Made in America is a powerful phrase, even for people who don’t reside in the United States. It carries connotations of blue collar American workers–idealized or not–who built the nation and created its current prosperity. But in the latter half of the twentieth century, the concept seemed destined for obsolescence, as manufacturing increasingly moved offshore to countries that offer cheaper labor.
Now, in the early twenty-first century, there’s a resurgence of Made in America manufacturing, particularly as younger generations grow disillusioned with fast fashion and consumerism-driven trends.
We talked to Mike Hodis about some of the issues involved in American garment production. Mike was quick to emphasize that the present situation was largely of our own creation: of the demand for cheaper and cheaper garments making it impossible to produce in the United States at competitive prices. The upside is that people are coming to a higher awareness of the production methods and ethics involved in fast fashion, which is increasingly stigmatized in the eyes of conscious consumers. As Mike pointed out, the more that people understand the cause and effect involved in the creation of their clothing, the more aware the customer becomes of why high-end clothing of the sort featured on this website costs what it does.
The denim industry in the United States has been particularly affected by the outsourcing – the only remaining mill in North America to produce selvedge denim, Cone Mills’ White Oak Plant, teetered on the edge of closure before the revival of interested in selvedge denim over the past decade. As if it wasn’t bad enough that there aren’t more North American denim mills, even the production of high-end, vintage-style clothing has become difficult.
Many of the working vintage sewing machines made by Union Special and other companies were snatched up by Japanese brands, for use in their own vintage-inspired garments. And finally, without skilled artisans to carry on the techniques of using these sewing machines, production itself becomes impossible, as the use and upkeep of vintage equipment is considerably more difficult than modern machines. The current generation of garment workers is greying rapidly and there doesn’t seem to be another group of skilled workers to follow behind them.
But Mike pointed out that there are some silver linings. Young people are becoming increasingly interested in learning skills and crafts – as evidence by the myriad of small-company leather workers, exemplified by Tanner Goods. Mike is hopeful that young people will pursue these as long-term careers, which might be bolstered by in-house apprenticeships at companies specializing in this type of work.
What’s most encouraging is that young people interested in these careers are overwhelmingly middle-class Americans–hinting at a possible return of the middle class to clothing manufacturing unseen in decades. While such work once carried the stigma of lower class, uneducated labor, many young Millennials have grown increasingly disillusioned with a prefabricated white collar office career and are looking off the beaten path for alternative, potentially more enriching, career choices.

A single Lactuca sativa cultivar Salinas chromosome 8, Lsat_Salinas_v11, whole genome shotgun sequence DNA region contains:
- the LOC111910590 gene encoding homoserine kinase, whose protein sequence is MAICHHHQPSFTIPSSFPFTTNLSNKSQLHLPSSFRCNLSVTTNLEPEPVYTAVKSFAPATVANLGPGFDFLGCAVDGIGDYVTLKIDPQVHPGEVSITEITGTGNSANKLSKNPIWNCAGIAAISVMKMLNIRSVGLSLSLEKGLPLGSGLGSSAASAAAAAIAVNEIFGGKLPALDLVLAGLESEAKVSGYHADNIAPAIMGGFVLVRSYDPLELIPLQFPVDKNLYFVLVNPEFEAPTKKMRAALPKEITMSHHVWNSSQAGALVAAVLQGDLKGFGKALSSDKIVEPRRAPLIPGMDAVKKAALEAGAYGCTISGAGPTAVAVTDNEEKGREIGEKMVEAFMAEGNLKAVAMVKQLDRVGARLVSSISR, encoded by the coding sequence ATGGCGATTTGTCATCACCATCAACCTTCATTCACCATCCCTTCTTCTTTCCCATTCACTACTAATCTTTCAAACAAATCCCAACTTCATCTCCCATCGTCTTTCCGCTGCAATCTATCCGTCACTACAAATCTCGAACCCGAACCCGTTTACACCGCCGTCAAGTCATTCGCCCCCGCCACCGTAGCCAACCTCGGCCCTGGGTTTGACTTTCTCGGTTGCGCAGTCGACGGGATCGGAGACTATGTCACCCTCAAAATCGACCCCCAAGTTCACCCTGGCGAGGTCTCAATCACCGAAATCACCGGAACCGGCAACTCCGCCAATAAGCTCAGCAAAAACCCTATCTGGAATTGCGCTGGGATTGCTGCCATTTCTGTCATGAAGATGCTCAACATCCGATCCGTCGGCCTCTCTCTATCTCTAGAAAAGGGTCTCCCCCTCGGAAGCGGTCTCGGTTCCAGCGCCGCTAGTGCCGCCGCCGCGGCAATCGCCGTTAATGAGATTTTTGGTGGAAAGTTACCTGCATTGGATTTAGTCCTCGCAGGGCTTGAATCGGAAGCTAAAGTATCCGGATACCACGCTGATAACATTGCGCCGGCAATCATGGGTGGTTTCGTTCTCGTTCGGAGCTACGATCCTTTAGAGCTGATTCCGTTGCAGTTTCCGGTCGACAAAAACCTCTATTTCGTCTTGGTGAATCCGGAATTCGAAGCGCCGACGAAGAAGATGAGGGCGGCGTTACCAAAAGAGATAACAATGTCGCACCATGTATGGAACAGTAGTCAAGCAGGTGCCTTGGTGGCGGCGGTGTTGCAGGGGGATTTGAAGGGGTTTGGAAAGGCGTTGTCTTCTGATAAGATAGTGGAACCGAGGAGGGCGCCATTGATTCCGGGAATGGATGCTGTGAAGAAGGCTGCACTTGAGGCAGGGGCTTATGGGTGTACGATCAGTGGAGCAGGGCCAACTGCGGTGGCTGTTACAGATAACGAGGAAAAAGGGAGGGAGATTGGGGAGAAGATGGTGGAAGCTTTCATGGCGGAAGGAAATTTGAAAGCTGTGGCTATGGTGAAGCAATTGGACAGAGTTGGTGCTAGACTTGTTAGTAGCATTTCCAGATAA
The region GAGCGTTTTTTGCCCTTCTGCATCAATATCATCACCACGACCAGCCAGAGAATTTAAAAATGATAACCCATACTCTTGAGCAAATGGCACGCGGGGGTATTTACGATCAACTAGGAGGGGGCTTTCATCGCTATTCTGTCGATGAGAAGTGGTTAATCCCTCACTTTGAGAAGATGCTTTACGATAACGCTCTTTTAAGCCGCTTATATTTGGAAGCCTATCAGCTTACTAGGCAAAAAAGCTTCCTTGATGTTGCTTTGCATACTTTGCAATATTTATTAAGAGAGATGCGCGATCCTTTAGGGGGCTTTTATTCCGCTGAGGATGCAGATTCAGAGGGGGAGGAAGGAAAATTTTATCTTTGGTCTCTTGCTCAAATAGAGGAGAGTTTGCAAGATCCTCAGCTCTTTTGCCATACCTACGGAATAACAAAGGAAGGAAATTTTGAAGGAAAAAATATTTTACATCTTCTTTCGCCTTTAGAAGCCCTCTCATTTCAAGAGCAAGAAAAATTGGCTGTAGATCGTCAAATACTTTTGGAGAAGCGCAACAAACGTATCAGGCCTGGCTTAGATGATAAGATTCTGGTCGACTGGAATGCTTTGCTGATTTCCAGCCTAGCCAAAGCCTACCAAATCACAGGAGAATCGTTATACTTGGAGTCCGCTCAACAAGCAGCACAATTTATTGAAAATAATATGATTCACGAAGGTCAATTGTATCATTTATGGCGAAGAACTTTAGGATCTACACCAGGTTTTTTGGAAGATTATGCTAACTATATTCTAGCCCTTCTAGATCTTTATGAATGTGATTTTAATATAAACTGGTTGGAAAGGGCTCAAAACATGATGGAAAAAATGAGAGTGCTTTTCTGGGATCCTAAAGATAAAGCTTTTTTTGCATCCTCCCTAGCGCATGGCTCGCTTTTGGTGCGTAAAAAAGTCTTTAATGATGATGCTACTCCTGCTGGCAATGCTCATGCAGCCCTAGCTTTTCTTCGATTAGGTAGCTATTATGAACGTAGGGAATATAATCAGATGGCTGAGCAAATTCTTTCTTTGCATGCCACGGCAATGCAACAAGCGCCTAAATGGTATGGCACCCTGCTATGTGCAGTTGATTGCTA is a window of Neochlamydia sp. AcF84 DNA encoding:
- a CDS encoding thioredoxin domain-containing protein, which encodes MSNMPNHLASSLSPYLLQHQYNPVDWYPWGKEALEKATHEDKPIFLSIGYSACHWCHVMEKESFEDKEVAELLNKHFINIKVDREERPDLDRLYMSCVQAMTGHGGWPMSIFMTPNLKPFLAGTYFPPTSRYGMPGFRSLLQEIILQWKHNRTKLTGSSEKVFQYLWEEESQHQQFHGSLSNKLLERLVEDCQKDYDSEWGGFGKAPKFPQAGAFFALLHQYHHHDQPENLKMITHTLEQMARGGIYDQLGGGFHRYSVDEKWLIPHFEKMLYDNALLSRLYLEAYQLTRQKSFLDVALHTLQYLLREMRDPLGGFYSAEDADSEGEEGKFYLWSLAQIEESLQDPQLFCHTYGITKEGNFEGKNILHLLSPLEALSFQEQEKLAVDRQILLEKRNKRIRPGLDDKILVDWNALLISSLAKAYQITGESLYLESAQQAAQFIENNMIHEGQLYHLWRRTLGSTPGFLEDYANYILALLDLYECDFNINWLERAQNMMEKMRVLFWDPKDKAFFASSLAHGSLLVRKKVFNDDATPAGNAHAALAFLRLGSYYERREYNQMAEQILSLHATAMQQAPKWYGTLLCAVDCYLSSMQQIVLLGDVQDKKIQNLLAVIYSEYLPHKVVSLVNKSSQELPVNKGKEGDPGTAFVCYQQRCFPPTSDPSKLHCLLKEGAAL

But these changing attitudes are adopted only very slowly in the face of a culture that discourages blue collar work. Public schools offer very little in the way of an education for practical, hands-on work like sewing, woodworking, and the use of other machinery. They have been replaced in favor of courses that advocate technology and the white-collar career path. Part of it can be chalked up to insufficient funding in schools and particular government policies, but more than anything else it’s linked to a culture that discourages young people from pursuing hands-on careers.
And it’s had disastrous results, as many young people go off to college and get wildly in debt for the sake of near-useless degrees, who might’ve otherwise gone to trade or vocational schools and learned useful skills that could have been applied to other types of labor.
Inevitably, these discussions also involve the issue of free trade. As long as similar products are produced more cheaply overseas, the demand for American-made goods will be limited to high-end luxury items that can shoulder the higher production costs. Even trickier is the issue of free movement of labor–who’s going to hire a young Roy Slaper, for example, when someone abroad will do the same job for less money? There are no easy answers to these kinds of questions, and they fly in the face of culturally-prevailing attitudes about free trade and immigration.
But the increasing mechanization of American society may actually be a benefit for hands-on careers. Your white collar office job can be outsourced or replaced by new technology, but we’ll always need plumbers, electricians, technicians, and mechanics domestically. While one can rightfully criticize policies that promote white collar careers that might end up obsolete in the future, the upside is that these traditionally blue-collar careers might end up with a much greater deal of respect than they’ve historically earned, as young Americans increasingly recognize them as more stable and with long-term potential compared to the more conventional path.
With the cubicle-dweller lifestyle a constant subject of ridicule in modern pop culture, it’s quite possible that the past is the key to the future, and the act of making things in America will become increasingly appealing to Americans tired of the corporate rat race. And that’s good not just for making jeans, but maybe also for the entire ethos of rugged independence that the garment industry symbolizes for so many people around the world.